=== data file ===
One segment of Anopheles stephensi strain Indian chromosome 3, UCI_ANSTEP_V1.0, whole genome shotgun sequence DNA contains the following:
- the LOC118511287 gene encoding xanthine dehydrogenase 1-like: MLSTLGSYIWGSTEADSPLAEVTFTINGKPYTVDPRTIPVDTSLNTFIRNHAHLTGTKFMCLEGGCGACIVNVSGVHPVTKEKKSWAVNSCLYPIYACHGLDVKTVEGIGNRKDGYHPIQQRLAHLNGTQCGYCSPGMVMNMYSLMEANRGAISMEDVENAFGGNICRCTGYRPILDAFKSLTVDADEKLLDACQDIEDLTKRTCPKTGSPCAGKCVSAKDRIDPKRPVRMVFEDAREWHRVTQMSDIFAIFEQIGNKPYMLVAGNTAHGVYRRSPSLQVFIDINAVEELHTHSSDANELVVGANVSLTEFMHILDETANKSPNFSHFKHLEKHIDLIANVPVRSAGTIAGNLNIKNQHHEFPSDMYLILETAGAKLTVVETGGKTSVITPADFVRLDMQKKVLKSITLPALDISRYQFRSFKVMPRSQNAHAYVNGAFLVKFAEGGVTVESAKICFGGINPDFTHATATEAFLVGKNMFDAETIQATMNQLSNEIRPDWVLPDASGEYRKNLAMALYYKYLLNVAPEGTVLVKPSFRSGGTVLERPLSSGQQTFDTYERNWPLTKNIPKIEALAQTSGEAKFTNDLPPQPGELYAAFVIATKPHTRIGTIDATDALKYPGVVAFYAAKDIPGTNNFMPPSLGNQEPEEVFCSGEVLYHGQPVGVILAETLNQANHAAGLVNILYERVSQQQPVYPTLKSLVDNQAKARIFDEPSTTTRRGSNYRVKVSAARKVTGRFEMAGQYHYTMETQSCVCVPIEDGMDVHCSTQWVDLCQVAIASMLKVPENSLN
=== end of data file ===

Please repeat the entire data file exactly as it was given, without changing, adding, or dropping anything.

One segment of Anopheles stephensi strain Indian chromosome 3, UCI_ANSTEP_V1.0, whole genome shotgun sequence DNA contains the following:
- the LOC118511287 gene encoding xanthine dehydrogenase 1-like: MLSTLGSYIWGSTEADSPLAEVTFTINGKPYTVDPRTIPVDTSLNTFIRNHAHLTGTKFMCLEGGCGACIVNVSGVHPVTKEKKSWAVNSCLYPIYACHGLDVKTVEGIGNRKDGYHPIQQRLAHLNGTQCGYCSPGMVMNMYSLMEANRGAISMEDVENAFGGNICRCTGYRPILDAFKSLTVDADEKLLDACQDIEDLTKRTCPKTGSPCAGKCVSAKDRIDPKRPVRMVFEDAREWHRVTQMSDIFAIFEQIGNKPYMLVAGNTAHGVYRRSPSLQVFIDINAVEELHTHSSDANELVVGANVSLTEFMHILDETANKSPNFSHFKHLEKHIDLIANVPVRSAGTIAGNLNIKNQHHEFPSDMYLILETAGAKLTVVETGGKTSVITPADFVRLDMQKKVLKSITLPALDISRYQFRSFKVMPRSQNAHAYVNGAFLVKFAEGGVTVESAKICFGGINPDFTHATATEAFLVGKNMFDAETIQATMNQLSNEIRPDWVLPDASGEYRKNLAMALYYKYLLNVAPEGTVLVKPSFRSGGTVLERPLSSGQQTFDTYERNWPLTKNIPKIEALAQTSGEAKFTNDLPPQPGELYAAFVIATKPHTRIGTIDATDALKYPGVVAFYAAKDIPGTNNFMPPSLGNQEPEEVFCSGEVLYHGQPVGVILAETLNQANHAAGLVNILYERVSQQQPVYPTLKSLVDNQAKARIFDEPSTTTRRGSNYRVKVSAARKVTGRFEMAGQYHYTMETQSCVCVPIEDGMDVHCSTQWVDLCQVAIASMLKVPENSLN